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 Receiving unordered merchandise from Supplier
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csun
New Pal

18 Posts

Posted - 11/20/2005 :  4:06:31 PM  Show Profile  Visit csun's Homepage Send csun a Private Message
I was wondering if any LYS owners have experienced being taken advantage of by a yarn company supplier. If so, how were you able to resolve the issue?
I have just opened a LYS which is doing very well - we have taught over 120 people how to knit in just two months! Many of these newcomers are our best customers! The only downside to all of this excitement has been the fact that one particular supplier has sent me unordered merchandise (charged to my credit card) and refuses to resolve the issue. I admit that I fell for a sales pitch from the owner of the company who called to convince me that my original order be increased 3X, and that I would receive free samples of all yarns and free copies of all of the company patterns, much special attention, etc. blah, blah, blah. I was required (as is normal) to fill out a credit application for net 30 terms, and was told that the order would be spaced out over at least a 3-month period. I then ended up with 6X my original order plus $15,000 of unordered merchandise. All of this was billed to my credit card in the same month!! When I called in shock to protest, I was told to send back whatever I want, but I requested that I at least first receive an immediate refund for the unordered merchandise. I was refused. I now have had to get an attorney involved and will likely have to file a lawsuit. This has caused me to max my line of credit after having to pay the credit card bill.
What is so shocking to me is that this is a well-known supplier that you would all recognize, and I have had absolutely no problem with any of the other companies I have dealt with. I am a well-educated businesswoman, and I could not imagine that a company would ever treat a retailer in this manner. I am hoping that someone might shed some light.

Thank you!


Csun

KS
Seriously Hooked

862 Posts

Posted - 11/20/2005 :  5:43:57 PM  Show Profile Send KS a Private Message
You should have disputed the charge with your credit card company. Once you do that you don't have to pay that amount until the dispute is resolved. If you loose, you have to pay the. No finance charges apply during the time of the dispute.

The end result may be the same, but you wouldn't have had to pay ahead. Actually, I think you can still dispute it even if you have paid if you haven't exceeded the time limit. It's usually 3 months.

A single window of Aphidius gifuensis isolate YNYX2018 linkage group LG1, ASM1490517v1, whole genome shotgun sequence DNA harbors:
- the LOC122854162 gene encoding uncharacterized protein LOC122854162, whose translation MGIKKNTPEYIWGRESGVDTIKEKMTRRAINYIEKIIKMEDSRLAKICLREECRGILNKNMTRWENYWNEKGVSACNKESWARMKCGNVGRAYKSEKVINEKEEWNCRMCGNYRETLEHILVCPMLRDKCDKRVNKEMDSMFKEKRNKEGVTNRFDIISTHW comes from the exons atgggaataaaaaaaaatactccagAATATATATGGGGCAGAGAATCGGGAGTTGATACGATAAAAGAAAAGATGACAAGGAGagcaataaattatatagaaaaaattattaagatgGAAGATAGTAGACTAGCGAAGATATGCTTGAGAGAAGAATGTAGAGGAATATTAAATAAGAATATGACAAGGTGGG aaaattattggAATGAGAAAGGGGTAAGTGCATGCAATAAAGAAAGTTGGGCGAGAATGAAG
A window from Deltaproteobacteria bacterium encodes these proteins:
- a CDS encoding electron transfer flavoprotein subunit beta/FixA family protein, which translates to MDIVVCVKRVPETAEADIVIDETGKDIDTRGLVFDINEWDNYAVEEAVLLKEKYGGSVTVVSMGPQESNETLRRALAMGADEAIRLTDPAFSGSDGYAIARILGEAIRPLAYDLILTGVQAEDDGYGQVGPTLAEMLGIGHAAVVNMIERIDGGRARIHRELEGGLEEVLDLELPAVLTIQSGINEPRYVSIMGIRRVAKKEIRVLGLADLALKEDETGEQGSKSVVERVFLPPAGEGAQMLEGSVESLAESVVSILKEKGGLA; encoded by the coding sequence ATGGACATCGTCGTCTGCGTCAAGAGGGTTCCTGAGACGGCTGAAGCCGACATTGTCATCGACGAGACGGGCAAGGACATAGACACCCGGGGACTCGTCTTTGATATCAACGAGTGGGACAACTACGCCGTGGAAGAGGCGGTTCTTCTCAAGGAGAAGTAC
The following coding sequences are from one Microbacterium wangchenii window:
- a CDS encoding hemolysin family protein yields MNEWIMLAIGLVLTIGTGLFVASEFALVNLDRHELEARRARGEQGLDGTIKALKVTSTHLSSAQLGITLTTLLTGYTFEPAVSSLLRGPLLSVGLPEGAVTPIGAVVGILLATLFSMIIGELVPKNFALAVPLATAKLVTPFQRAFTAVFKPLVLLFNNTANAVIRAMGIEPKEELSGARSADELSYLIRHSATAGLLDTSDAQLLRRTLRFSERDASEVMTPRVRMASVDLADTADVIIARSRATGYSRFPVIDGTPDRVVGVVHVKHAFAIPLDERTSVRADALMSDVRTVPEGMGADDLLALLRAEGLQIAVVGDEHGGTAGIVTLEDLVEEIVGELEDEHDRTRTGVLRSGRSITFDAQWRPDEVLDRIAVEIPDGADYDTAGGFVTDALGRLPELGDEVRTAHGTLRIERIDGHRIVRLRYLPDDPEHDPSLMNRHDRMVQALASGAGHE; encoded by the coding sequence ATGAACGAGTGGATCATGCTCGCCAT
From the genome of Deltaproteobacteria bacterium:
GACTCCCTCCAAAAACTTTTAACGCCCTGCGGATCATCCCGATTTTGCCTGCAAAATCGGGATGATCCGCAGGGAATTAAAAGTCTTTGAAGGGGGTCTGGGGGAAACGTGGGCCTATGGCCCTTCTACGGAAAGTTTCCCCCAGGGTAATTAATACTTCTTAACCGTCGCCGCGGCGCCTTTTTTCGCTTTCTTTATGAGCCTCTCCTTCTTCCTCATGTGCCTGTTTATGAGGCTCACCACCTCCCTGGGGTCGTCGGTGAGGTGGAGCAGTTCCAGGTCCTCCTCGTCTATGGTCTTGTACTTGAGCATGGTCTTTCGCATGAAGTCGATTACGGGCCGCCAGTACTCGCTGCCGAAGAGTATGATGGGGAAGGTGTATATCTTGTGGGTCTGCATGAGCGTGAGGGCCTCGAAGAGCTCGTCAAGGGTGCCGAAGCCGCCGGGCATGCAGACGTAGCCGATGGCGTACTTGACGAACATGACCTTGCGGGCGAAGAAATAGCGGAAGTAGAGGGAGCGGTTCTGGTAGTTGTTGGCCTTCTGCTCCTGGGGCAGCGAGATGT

KS
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csun
New Pal

18 Posts

Posted - 11/20/2005 :  6:16:43 PM  Show Profile  Visit csun's Homepage Send csun a Private Message
Actually, I did dispute the charges after I had already paid the bill. The charges had caused me to go over the maximum amount allowed on my credit card. In order to be able to use the card on the initial orders coming from other companies, I needed to pay something immediately. Keep in mind at this time, I was trying to get my store opened. Unfortunately, it took almost two weeks of sorting through that company's order to uncover the fact that much of the amount shipped and charged had not ever been ordered. Now, I am faced with having already paid the charges and seem to be at the mercy of the supplier to await a refund. I am curious as to whether or not any other store owners have been faced with this problem.
Thank you so much for your reply!

Csun
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truly violet
Permanent Resident

6398 Posts

Posted - 11/20/2005 :  6:21:56 PM  Show Profile  Visit truly violet's Homepage Send truly violet a Private Message
call the credit card company again and dispute it as well as dispute it in writing..
give them a LIST OF the unordered merchandize and tell them you refuse to pay for it as you didn't order it

( the vendor may have to eat that order as unordered merchandize I believe, is a 'gift' but I could be wrong)

vi

none of this will matter in 100 years.......
except I will finally be at my goal weight...vi
http://notashyviolet.blogspot.com/ ~now with chickens!
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GFTC